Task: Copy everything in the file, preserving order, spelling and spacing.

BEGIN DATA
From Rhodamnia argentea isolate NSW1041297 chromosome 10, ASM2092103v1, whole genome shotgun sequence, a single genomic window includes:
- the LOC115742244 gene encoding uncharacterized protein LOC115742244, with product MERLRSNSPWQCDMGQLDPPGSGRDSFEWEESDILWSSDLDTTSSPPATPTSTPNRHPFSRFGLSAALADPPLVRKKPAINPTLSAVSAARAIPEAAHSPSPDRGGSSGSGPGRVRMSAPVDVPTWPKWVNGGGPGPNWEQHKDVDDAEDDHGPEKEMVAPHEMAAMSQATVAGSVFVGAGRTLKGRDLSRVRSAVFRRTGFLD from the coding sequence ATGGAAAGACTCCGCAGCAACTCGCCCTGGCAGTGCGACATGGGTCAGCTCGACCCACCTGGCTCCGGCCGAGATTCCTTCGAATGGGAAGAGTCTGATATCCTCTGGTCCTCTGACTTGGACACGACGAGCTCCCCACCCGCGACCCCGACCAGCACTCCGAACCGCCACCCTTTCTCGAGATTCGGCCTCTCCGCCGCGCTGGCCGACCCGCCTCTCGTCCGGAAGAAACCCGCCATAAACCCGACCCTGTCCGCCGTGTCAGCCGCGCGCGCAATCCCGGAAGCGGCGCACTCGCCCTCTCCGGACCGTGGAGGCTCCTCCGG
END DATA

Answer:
From Rhodamnia argentea isolate NSW1041297 chromosome 10, ASM2092103v1, whole genome shotgun sequence, a single genomic window includes:
- the LOC115742244 gene encoding uncharacterized protein LOC115742244, with product MERLRSNSPWQCDMGQLDPPGSGRDSFEWEESDILWSSDLDTTSSPPATPTSTPNRHPFSRFGLSAALADPPLVRKKPAINPTLSAVSAARAIPEAAHSPSPDRGGSSGSGPGRVRMSAPVDVPTWPKWVNGGGPGPNWEQHKDVDDAEDDHGPEKEMVAPHEMAAMSQATVAGSVFVGAGRTLKGRDLSRVRSAVFRRTGFLD from the coding sequence ATGGAAAGACTCCGCAGCAACTCGCCCTGGCAGTGCGACATGGGTCAGCTCGACCCACCTGGCTCCGGCCGAGATTCCTTCGAATGGGAAGAGTCTGATATCCTCTGGTCCTCTGACTTGGACACGACGAGCTCCCCACCCGCGACCCCGACCAGCACTCCGAACCGCCACCCTTTCTCGAGATTCGGCCTCTCCGCCGCGCTGGCCGACCCGCCTCTCGTCCGGAAGAAACCCGCCATAAACCCGACCCTGTCCGCCGTGTCAGCCGCGCGCGCAATCCCGGAAGCGGCGCACTCGCCCTCTCCGGACCGTGGAGGCTCCTCCGG